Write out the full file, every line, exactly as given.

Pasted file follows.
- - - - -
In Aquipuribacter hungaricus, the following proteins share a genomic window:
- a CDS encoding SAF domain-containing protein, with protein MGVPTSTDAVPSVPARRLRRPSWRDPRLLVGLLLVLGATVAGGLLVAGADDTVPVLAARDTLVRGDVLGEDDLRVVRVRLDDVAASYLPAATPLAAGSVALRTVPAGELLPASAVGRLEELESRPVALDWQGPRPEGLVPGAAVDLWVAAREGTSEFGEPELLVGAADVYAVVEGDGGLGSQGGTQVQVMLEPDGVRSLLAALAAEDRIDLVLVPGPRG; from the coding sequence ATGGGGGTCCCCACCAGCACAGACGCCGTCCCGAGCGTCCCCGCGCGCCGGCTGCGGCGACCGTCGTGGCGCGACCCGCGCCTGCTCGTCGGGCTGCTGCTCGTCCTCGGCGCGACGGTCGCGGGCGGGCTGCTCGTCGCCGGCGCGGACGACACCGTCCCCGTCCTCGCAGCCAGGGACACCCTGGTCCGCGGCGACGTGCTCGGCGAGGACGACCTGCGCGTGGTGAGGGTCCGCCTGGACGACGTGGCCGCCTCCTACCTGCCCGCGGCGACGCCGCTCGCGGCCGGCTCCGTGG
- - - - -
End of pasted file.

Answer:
In Aquipuribacter hungaricus, the following proteins share a genomic window:
- a CDS encoding SAF domain-containing protein, with protein MGVPTSTDAVPSVPARRLRRPSWRDPRLLVGLLLVLGATVAGGLLVAGADDTVPVLAARDTLVRGDVLGEDDLRVVRVRLDDVAASYLPAATPLAAGSVALRTVPAGELLPASAVGRLEELESRPVALDWQGPRPEGLVPGAAVDLWVAAREGTSEFGEPELLVGAADVYAVVEGDGGLGSQGGTQVQVMLEPDGVRSLLAALAAEDRIDLVLVPGPRG; from the coding sequence ATGGGGGTCCCCACCAGCACAGACGCCGTCCCGAGCGTCCCCGCGCGCCGGCTGCGGCGACCGTCGTGGCGCGACCCGCGCCTGCTCGTCGGGCTGCTGCTCGTCCTCGGCGCGACGGTCGCGGGCGGGCTGCTCGTCGCCGGCGCGGACGACACCGTCCCCGTCCTCGCAGCCAGGGACACCCTGGTCCGCGGCGACGTGCTCGGCGAGGACGACCTGCGCGTGGTGAGGGTCCGCCTGGACGACGTGGCCGCCTCCTACCTGCCCGCGGCGACGCCGCTCGCGGCCGGCTCCGTGG